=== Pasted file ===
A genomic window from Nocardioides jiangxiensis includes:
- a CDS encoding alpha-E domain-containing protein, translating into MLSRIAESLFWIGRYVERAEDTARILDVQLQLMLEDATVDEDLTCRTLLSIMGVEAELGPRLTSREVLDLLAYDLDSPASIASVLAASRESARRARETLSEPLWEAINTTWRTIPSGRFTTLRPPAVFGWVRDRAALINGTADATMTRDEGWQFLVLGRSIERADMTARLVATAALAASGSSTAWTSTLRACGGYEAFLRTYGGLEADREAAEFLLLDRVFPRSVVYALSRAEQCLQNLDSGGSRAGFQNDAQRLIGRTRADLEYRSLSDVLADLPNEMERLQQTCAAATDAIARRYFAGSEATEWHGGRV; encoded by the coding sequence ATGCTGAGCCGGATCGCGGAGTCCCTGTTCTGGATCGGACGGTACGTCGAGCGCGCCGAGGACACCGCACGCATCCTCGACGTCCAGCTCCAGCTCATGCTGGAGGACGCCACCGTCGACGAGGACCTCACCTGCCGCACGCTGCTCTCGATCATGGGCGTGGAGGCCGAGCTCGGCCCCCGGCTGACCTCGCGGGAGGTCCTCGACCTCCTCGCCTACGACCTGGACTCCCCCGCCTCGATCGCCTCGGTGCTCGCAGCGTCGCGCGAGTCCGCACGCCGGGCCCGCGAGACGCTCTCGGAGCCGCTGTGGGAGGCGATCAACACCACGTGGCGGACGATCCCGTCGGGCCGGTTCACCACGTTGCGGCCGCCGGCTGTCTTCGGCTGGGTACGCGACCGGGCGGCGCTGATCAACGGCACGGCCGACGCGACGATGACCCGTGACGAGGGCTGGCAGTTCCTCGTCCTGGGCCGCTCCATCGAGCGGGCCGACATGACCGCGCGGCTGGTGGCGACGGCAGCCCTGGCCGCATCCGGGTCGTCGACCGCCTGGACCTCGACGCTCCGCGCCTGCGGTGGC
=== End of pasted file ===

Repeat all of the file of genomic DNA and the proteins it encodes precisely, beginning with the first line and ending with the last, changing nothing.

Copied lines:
A genomic window from Nocardioides jiangxiensis includes:
- a CDS encoding alpha-E domain-containing protein, translating into MLSRIAESLFWIGRYVERAEDTARILDVQLQLMLEDATVDEDLTCRTLLSIMGVEAELGPRLTSREVLDLLAYDLDSPASIASVLAASRESARRARETLSEPLWEAINTTWRTIPSGRFTTLRPPAVFGWVRDRAALINGTADATMTRDEGWQFLVLGRSIERADMTARLVATAALAASGSSTAWTSTLRACGGYEAFLRTYGGLEADREAAEFLLLDRVFPRSVVYALSRAEQCLQNLDSGGSRAGFQNDAQRLIGRTRADLEYRSLSDVLADLPNEMERLQQTCAAATDAIARRYFAGSEATEWHGGRV; encoded by the coding sequence ATGCTGAGCCGGATCGCGGAGTCCCTGTTCTGGATCGGACGGTACGTCGAGCGCGCCGAGGACACCGCACGCATCCTCGACGTCCAGCTCCAGCTCATGCTGGAGGACGCCACCGTCGACGAGGACCTCACCTGCCGCACGCTGCTCTCGATCATGGGCGTGGAGGCCGAGCTCGGCCCCCGGCTGACCTCGCGGGAGGTCCTCGACCTCCTCGCCTACGACCTGGACTCCCCCGCCTCGATCGCCTCGGTGCTCGCAGCGTCGCGCGAGTCCGCACGCCGGGCCCGCGAGACGCTCTCGGAGCCGCTGTGGGAGGCGATCAACACCACGTGGCGGACGATCCCGTCGGGCCGGTTCACCACGTTGCGGCCGCCGGCTGTCTTCGGCTGGGTACGCGACCGGGCGGCGCTGATCAACGGCACGGCCGACGCGACGATGACCCGTGACGAGGGCTGGCAGTTCCTCGTCCTGGGCCGCTCCATCGAGCGGGCCGACATGACCGCGCGGCTGGTGGCGACGGCAGCCCTGGCCGCATCCGGGTCGTCGACCGCCTGGACCTCGACGCTCCGCGCCTGCGGTGGC